By Cait Etherington March 02, 2017
If you’ve ever traveled abroad and eaten at a U.S. restaurant franchise, you’ve likely wondered how companies maintain nearly identical standards worldwide. In many cases, the “secret cause” is eLearning. After all, with eLearning, time zones and schedules are not a barrier nor is there any need to train local representatives to deliver a unified training message. Subway and Starbucks are two U.S. based companies that have realized just how effective eLearning can be in this context.
Subway, known for its affordable sandwiches, cookies and soft drinks, is one of the world’s largest franchises. Indeed, with stores in 110 countries at more than 44,000 locations, Subway is a brand that travels far and wide. So how does it ensure that a Spicy Italian or Veggie Delite is served up with more or less the same ingredients and service worldwide? The franchise now relies on an online training platform.
In 2016, in just 30 days, Subway rolled out a new training program to an estimated 125,000 users around the world with virtually no complaints using Schoox‘s training platform. Trevor Haynes, the VP or Operations for Schoox, explains, “In order for franchisees and company employees to ensure they are always providing exceptional services to their customers proper training is critical.” Their partnership with Subway shows just how effective eLearning can be when attempting to tackle training issues on a global scale “Implementation in the Learning Management System (LMS) industry tends to be the most painful part for our clients,” explains Lefteris Ntouanoglou, CEO of Schoox. Ntouanoglou adds, “We purposely made it the easy for our customers by strategically designing our user experiences and our product capabilities to serve complex organizations like Subway.”
But what do subway’s owners think? Omar, who runs a subway in Brooklyn, New York, told eLearningInside that for him, the company’s online learning platform is a lifesaver: “There’s a lot of commitments you make when you buy a franchise and lots of stuff to learn. It’s always changing since Subway has new products all the time. I do the training on my phone when there’s no one in the shop.”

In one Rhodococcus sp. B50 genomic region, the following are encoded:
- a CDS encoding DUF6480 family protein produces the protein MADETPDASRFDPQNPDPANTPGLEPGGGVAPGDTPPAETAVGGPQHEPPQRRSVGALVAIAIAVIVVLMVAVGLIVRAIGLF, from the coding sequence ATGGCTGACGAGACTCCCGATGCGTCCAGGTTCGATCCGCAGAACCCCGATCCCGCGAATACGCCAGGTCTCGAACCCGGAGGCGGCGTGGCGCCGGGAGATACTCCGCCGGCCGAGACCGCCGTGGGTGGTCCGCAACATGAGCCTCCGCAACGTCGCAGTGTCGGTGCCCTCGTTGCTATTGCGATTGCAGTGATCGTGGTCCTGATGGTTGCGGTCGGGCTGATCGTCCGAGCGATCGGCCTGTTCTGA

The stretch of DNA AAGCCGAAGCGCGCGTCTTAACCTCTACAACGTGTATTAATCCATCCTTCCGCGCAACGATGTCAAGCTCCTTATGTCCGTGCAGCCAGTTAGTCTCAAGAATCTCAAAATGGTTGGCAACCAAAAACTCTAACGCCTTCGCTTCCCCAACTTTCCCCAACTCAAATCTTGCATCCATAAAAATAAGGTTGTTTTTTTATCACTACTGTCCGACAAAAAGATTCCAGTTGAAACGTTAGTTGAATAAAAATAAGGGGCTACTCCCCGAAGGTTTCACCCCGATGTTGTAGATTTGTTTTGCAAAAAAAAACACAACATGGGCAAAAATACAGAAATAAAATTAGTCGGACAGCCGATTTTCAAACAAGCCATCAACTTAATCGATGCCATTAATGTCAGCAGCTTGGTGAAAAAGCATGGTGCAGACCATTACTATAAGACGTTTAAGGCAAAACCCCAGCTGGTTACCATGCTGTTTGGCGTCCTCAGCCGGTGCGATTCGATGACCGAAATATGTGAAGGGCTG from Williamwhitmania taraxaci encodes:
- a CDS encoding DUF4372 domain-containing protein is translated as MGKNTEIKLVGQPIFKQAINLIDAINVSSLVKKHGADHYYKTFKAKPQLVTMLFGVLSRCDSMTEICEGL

Like Subway, Starbucks has also proven to be an eLearning leader. From Seattle to New York to global locations around the world, employees are offered free and easily accessible training on an ongoing basis via the Starbucks Academy. However, Starbucks online education program is not limited to training baristas to turn out nearly identical drinks worldwide.
For several years now, Starbucks has also been partnering with virtual education leader, Arizona State University, to offer its U.S. employees an opportunity to complete university degrees online. Through the ambitious endeavor, full tuition coverage is available for all four years of college and employees have access to 49 online degree programs with no commitment to stay working at Starbucks after graduation.When Starbucks unveiled the program back in 2015, Howard Schultz, CEO of Starbucks explained why the company was investing in their employees’ futures: “Everyone deserves a chance at the American dream. The unfortunate reality is that too many Americans can no longer afford a college degree, particularly disadvantaged young people, and others are saddled with burdensome education debt. By giving our partners access to four years of full tuition coverage, we will provide them a critical tool for lifelong opportunity. We’re stronger as a nation when everyone is afforded a pathway to success.”
Surprisingly, McDonald’s, which has long been associated with the “secret sauce,” has been slow to embrace eLearning as a solution to its ongoing training needs. In fact, Hamburger University continues to operate as a stand-alone campus in Illinois and even the company’s English Under the Arches program, which is designed to teach English to employees in the United States and abroad, is primarily offered in face-to-face settings. While it is unclear why the company continues to downplay eLearning, there is no question that it represents a missed opportunity. After all, with a notoriously high attrition rate and staggering training budget (in Australia, where there are only 900 restaurants, $40 million is spent annually on training), McDonald’s would have much to gain from exploring eLearning’s full potential.